Spokesman Review, April 30, 2014

Wash. Lawmakers Submit 'Partial Plan' To Meet McCleary School Funding Mandate
State lawmakers aiming to meet an April 30 deadline from the state Supreme Court have delivered a report detailing its efforts to increase school funding from levels that justices have ruled are inadequate. But while the high court had demanded a "complete plan" for how to add potentially $3.5 billion to Washington's K-12 budget by 2018 as part of its landmark McCleary​ decision, Tuesday's report did not lay out a detailed path forward for state lawmakers as they approach a budget session next January.
KPLU, April 30, 2014

Despite Deadline, Still No Education Funding Plan From Washington State Legislators
The state Supreme Court will not get the K-12 education funding plan it demanded from the state Legislature by the end of April. The court called for the plan in January after finding that state lawmakers had not made enough progress toward amply funding basic education as required by the state Constitution. Instead, a bipartisan legislative subcommittee on Tuesday approved a report to the court that says the Legislature did not pass such a plan, and the committee lacks the authority to propose its own plan.
KUOW, April 30, 2014

Wash. Lawmakers Deliver K-12 Funding Report To High Court
It’s no grand pact for beefing up Washington’s education budget, but a legislative committee did deliver a report on the subject to the state’s high court. In their landmark McCleary ruling two years ago, State Supreme Court justices had set an April 30 deadline for Washington lawmakers to detail plans to add billions to the state’s education budget. Democratic Representative Ross Hunter says lawmakers’ differences are best worked out during the legislative session – not in the report of an interim committee.
Northwest Public Radio, April 30, 2014

Washington State Lawmakers Admit Pain in Meeting Mandated Spending Hikes
If you're a connoisseur of education-funding battles, one of the prime offerings is in Washington state, where leaders have been struggling to meet the demands of a January 2012 state supreme court ruling in the McCleary v. State of Washington case. In that ruling, the justices found the state's education-funding levels not in line with the state constitution, and ordered a significant boost to K-12 spending by 2018. Over two years later, what have lawmakers come up with? The answer illustrates that states' school-funding lawsuits often don't "end" just because a state's top court has issued a ruling.
Education Week, April 30, 2014

Opinion: Helping schools should start with winning back federal funds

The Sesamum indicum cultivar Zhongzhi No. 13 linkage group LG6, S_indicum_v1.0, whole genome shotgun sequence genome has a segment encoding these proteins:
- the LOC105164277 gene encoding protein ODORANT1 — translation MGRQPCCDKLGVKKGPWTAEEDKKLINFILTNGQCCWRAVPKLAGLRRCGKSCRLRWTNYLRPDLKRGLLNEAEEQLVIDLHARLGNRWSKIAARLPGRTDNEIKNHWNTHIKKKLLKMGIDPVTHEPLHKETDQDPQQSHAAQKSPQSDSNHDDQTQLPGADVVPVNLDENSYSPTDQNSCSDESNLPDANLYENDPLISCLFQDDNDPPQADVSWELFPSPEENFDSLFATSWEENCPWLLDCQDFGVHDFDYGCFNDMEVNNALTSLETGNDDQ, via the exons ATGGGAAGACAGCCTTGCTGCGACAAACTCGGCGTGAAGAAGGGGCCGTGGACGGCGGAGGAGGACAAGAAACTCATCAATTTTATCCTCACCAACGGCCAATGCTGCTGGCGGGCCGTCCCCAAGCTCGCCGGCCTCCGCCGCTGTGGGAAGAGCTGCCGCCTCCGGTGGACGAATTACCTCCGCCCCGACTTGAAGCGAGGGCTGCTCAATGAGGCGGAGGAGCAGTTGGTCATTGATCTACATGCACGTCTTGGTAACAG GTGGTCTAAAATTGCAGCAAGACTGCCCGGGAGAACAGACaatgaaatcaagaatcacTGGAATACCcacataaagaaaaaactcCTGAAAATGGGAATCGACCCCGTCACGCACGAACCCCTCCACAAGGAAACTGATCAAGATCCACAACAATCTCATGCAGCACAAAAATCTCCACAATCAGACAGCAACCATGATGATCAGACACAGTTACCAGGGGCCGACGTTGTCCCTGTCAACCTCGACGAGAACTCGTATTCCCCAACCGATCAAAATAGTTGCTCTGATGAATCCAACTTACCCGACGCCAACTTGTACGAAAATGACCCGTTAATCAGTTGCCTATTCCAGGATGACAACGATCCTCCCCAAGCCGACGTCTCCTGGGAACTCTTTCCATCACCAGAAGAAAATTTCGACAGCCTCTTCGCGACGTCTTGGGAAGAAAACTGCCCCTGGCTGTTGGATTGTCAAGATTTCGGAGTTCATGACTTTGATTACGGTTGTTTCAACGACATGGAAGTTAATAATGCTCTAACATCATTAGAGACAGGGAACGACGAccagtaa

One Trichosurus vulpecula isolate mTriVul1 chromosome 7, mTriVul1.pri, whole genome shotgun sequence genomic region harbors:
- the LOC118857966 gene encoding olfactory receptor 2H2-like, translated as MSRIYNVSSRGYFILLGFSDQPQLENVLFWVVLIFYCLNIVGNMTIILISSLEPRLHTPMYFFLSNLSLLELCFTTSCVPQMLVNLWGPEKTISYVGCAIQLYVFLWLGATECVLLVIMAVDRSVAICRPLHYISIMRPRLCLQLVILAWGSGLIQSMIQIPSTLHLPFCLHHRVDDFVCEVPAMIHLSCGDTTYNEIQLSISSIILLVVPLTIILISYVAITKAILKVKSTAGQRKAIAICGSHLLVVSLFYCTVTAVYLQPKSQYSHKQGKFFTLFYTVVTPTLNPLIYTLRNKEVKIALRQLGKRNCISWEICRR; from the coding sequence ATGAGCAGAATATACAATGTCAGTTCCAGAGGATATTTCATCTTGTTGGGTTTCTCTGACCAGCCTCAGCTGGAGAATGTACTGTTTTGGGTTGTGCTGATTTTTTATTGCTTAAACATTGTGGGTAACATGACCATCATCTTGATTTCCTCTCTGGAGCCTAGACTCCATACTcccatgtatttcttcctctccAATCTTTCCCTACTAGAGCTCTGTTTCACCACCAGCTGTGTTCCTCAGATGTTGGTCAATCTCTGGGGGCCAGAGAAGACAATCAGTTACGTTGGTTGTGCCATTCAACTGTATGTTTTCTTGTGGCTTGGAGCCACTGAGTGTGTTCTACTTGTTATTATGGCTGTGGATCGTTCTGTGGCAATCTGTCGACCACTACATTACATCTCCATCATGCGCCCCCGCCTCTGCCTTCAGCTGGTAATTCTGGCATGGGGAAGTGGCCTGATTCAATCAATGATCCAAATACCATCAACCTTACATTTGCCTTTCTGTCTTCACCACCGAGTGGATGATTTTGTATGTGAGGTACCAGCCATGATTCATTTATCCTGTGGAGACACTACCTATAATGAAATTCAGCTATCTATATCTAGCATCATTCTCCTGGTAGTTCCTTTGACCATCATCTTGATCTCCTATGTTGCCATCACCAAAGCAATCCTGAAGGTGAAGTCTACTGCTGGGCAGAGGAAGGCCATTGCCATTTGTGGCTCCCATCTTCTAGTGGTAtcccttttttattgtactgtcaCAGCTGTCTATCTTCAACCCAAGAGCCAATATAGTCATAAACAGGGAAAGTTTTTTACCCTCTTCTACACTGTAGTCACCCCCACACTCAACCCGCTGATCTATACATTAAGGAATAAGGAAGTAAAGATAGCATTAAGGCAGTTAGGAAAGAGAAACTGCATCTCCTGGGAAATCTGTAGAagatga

Washington state schools are No. 1. That’s right, Washington state schools are the first in the nation to lose their No Child Left Behind waiver. Losing the waiver means that Washington state loses control of $40 million of badly needed Title I funds. These funds, which are currently being used to help increase student achievement, will have to be redirected to sending students to better schools and private tutoring. Why did Washington lose its NCLB waiver? Pure and simple, it was because the state Legislature was unable to integrate state test scores into teacher evaluations.
Crosscut, April 30, 2014

Lawmakers turn in their homework to court on McCleary school-funding case
State lawmakers' latest response on their plans for school funding may leave the state Supreme Court wanting more. The court in January gave the Legislature a deadline of April 30 to submit "a complete plan for fully implementing its program of basic education for each school year between now and the 2017-18 school year." But lawmakers didn't agree on any such funding plan during their 60-day session. Their report prepared for the court bows to the fact that there is no year-by-year timeline for adding the money.
The News Tribune, April 29, 2014

Washington lawmakers prepare education report card
Ideas, not progress, will be the focus of the Washington Legislature's annual report to the state Supreme Court on its efforts toward fulfilling the remediation requirements of the court's decision that found the way the state pays for public schools to be unconstitutional.
KRIO 7, April 29, 2014

Legislators admit they’re late on court-ordered school-aid plan
In January, the state Supreme Court warned lawmakers they weren’t moving fast enough to adequately pay for basic education and told them to come up with a detailed year-by-year plan to get it done by the 2018 deadline. In a progress report to the court Tuesday, lawmakers acknowledged that they failed to agree on such a timeline in their shortened 2014 session.
The Seattle Times, April 29, 2014